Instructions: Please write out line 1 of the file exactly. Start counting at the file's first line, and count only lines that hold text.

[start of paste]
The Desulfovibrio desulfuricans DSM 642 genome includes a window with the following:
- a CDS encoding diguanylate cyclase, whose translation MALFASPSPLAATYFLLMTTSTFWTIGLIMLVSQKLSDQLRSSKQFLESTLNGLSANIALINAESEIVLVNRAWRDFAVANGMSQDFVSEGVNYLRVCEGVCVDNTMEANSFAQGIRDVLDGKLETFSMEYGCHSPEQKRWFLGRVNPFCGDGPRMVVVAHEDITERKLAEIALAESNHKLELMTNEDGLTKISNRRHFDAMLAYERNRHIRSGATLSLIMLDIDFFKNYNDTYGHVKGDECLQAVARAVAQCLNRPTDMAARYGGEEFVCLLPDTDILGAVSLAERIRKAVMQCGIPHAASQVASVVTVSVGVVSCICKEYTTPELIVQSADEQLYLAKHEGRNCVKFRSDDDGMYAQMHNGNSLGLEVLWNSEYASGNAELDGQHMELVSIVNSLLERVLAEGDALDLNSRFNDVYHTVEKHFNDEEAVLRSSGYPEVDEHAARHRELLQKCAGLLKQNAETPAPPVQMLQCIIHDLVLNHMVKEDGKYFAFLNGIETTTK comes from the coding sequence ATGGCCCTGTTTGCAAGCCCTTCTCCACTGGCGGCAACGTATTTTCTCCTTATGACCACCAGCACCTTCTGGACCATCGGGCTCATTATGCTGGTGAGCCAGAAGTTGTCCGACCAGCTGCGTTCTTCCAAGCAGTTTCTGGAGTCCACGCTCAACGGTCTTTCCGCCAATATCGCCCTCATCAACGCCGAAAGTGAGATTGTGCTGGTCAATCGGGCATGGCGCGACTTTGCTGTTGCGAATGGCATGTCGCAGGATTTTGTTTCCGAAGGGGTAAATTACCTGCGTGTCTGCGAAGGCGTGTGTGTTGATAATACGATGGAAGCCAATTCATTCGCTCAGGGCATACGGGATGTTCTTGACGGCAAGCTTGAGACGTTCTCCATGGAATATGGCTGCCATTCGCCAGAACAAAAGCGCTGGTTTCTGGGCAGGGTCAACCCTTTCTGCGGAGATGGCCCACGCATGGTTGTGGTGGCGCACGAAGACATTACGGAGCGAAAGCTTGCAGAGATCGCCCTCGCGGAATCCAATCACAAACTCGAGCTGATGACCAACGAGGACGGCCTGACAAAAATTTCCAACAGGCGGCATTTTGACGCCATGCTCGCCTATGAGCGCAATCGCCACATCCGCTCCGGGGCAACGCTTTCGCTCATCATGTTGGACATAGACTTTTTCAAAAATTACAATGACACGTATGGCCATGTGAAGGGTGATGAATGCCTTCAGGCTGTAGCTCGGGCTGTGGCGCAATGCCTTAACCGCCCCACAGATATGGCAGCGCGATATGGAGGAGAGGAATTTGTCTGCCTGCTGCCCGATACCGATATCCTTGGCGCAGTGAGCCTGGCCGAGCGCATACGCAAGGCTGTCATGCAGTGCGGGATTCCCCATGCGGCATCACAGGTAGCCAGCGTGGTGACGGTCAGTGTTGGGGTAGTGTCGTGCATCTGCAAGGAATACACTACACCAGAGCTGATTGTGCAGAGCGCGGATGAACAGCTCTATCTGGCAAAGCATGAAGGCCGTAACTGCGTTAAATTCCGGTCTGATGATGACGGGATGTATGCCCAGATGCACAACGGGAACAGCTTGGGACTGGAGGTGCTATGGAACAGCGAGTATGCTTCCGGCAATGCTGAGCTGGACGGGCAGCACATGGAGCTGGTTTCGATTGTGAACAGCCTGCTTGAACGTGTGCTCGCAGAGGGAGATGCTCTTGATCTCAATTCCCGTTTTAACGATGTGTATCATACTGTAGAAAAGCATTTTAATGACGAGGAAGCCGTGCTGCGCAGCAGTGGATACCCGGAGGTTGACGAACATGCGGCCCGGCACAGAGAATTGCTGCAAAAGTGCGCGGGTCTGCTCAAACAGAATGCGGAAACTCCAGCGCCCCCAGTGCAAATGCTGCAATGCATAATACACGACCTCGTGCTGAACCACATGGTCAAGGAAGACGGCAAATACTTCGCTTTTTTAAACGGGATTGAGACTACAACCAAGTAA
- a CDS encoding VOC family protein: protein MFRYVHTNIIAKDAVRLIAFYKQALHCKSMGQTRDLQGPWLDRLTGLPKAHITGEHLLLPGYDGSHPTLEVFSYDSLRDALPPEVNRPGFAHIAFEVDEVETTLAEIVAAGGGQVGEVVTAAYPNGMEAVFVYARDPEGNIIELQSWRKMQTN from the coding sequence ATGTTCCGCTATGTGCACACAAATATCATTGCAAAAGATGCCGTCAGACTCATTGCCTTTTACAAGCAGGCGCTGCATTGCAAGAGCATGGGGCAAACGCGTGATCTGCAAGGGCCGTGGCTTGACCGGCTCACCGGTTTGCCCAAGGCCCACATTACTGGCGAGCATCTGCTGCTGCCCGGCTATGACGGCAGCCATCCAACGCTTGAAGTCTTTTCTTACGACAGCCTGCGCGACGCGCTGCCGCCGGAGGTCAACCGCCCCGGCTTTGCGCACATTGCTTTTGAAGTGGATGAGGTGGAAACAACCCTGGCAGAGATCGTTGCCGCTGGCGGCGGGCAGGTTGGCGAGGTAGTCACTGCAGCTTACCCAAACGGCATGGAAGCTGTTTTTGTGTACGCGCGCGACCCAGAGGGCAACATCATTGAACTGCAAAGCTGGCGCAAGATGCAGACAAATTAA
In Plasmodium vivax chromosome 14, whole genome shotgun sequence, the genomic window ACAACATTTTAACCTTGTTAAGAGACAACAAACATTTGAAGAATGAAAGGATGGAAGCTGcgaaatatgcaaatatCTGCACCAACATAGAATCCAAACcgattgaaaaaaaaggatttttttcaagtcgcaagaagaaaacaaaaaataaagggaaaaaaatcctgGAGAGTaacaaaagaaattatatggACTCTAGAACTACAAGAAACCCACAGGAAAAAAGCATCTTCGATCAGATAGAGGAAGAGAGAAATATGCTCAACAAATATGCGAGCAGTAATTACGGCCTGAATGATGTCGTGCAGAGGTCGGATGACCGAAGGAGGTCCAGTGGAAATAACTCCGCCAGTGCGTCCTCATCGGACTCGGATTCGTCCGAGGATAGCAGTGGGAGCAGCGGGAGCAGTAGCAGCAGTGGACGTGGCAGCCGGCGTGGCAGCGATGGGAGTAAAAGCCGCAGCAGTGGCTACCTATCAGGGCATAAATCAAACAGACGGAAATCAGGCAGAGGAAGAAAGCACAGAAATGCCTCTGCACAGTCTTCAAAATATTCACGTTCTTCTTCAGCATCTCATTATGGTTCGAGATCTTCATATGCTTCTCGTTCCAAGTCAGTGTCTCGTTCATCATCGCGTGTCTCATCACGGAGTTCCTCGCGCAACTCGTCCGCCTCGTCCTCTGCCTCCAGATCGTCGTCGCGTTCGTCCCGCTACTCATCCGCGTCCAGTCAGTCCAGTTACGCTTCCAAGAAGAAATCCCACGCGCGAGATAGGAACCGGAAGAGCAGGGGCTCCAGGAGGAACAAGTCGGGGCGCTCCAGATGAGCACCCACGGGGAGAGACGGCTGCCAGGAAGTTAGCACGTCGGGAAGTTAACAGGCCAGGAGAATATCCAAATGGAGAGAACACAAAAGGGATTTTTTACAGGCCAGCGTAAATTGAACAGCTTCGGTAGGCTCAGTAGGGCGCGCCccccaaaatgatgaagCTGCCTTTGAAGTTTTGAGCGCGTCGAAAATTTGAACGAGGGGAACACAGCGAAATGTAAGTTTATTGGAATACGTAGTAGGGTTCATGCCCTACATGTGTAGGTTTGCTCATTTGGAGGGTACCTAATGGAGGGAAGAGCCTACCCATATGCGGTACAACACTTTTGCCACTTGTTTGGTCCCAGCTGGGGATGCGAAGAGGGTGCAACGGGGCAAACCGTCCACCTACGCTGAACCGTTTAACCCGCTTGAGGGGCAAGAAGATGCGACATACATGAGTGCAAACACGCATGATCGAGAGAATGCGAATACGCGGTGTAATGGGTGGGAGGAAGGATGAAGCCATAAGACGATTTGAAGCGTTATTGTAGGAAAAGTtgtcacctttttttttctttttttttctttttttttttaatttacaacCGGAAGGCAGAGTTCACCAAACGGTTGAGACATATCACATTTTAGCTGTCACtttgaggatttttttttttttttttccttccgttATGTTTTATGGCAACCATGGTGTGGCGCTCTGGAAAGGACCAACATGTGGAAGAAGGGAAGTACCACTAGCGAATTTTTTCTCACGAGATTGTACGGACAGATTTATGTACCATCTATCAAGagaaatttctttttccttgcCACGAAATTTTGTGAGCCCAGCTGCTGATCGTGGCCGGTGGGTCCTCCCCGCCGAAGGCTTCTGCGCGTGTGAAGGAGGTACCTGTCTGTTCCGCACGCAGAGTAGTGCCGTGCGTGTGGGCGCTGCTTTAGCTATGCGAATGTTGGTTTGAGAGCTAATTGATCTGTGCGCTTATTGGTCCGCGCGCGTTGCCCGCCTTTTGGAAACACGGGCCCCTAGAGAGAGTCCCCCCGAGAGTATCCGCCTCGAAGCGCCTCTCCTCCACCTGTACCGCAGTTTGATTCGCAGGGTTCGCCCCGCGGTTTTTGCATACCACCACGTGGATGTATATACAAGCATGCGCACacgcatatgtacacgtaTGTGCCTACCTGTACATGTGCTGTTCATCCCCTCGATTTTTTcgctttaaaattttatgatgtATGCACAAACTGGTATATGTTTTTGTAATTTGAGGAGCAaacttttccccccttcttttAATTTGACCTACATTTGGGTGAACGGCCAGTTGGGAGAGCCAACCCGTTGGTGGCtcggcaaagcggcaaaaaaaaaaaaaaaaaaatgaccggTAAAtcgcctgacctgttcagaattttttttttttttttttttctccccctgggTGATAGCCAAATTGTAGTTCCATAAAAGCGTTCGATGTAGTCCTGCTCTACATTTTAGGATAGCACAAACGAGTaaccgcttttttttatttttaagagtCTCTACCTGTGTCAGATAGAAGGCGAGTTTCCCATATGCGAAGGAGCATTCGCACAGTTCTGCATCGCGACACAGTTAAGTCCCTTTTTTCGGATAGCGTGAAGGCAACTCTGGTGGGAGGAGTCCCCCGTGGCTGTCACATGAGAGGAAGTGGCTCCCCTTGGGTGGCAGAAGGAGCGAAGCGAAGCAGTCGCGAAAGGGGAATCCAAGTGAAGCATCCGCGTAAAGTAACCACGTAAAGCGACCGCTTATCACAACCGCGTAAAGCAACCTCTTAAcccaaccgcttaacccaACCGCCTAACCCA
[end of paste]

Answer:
The Desulfovibrio desulfuricans DSM 642 genome includes a window with the following: